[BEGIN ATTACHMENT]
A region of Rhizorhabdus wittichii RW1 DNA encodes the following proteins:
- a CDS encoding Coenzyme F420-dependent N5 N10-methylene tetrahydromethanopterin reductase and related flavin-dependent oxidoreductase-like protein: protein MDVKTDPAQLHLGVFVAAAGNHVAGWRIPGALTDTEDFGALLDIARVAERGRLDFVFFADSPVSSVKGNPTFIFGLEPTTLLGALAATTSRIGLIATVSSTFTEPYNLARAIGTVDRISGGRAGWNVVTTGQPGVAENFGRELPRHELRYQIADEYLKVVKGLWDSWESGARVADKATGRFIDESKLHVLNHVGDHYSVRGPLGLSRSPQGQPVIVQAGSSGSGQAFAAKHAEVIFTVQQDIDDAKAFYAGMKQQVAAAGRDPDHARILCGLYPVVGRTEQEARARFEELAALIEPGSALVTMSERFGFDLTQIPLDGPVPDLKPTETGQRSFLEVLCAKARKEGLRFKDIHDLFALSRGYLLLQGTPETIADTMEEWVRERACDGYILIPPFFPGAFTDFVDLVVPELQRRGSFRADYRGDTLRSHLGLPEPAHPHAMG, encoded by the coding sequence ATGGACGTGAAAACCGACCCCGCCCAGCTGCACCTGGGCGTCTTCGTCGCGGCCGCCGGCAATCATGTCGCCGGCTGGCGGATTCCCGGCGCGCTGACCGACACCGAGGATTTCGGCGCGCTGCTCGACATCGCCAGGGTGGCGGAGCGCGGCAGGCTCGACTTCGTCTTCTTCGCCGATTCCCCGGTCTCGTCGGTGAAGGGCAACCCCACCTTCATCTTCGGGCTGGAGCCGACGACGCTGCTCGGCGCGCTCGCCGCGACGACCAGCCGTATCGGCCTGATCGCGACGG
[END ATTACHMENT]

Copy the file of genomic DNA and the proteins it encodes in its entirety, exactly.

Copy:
A region of Rhizorhabdus wittichii RW1 DNA encodes the following proteins:
- a CDS encoding Coenzyme F420-dependent N5 N10-methylene tetrahydromethanopterin reductase and related flavin-dependent oxidoreductase-like protein: protein MDVKTDPAQLHLGVFVAAAGNHVAGWRIPGALTDTEDFGALLDIARVAERGRLDFVFFADSPVSSVKGNPTFIFGLEPTTLLGALAATTSRIGLIATVSSTFTEPYNLARAIGTVDRISGGRAGWNVVTTGQPGVAENFGRELPRHELRYQIADEYLKVVKGLWDSWESGARVADKATGRFIDESKLHVLNHVGDHYSVRGPLGLSRSPQGQPVIVQAGSSGSGQAFAAKHAEVIFTVQQDIDDAKAFYAGMKQQVAAAGRDPDHARILCGLYPVVGRTEQEARARFEELAALIEPGSALVTMSERFGFDLTQIPLDGPVPDLKPTETGQRSFLEVLCAKARKEGLRFKDIHDLFALSRGYLLLQGTPETIADTMEEWVRERACDGYILIPPFFPGAFTDFVDLVVPELQRRGSFRADYRGDTLRSHLGLPEPAHPHAMG, encoded by the coding sequence ATGGACGTGAAAACCGACCCCGCCCAGCTGCACCTGGGCGTCTTCGTCGCGGCCGCCGGCAATCATGTCGCCGGCTGGCGGATTCCCGGCGCGCTGACCGACACCGAGGATTTCGGCGCGCTGCTCGACATCGCCAGGGTGGCGGAGCGCGGCAGGCTCGACTTCGTCTTCTTCGCCGATTCCCCGGTCTCGTCGGTGAAGGGCAACCCCACCTTCATCTTCGGGCTGGAGCCGACGACGCTGCTCGGCGCGCTCGCCGCGACGACCAGCCGTATCGGCCTGATCGCGACGG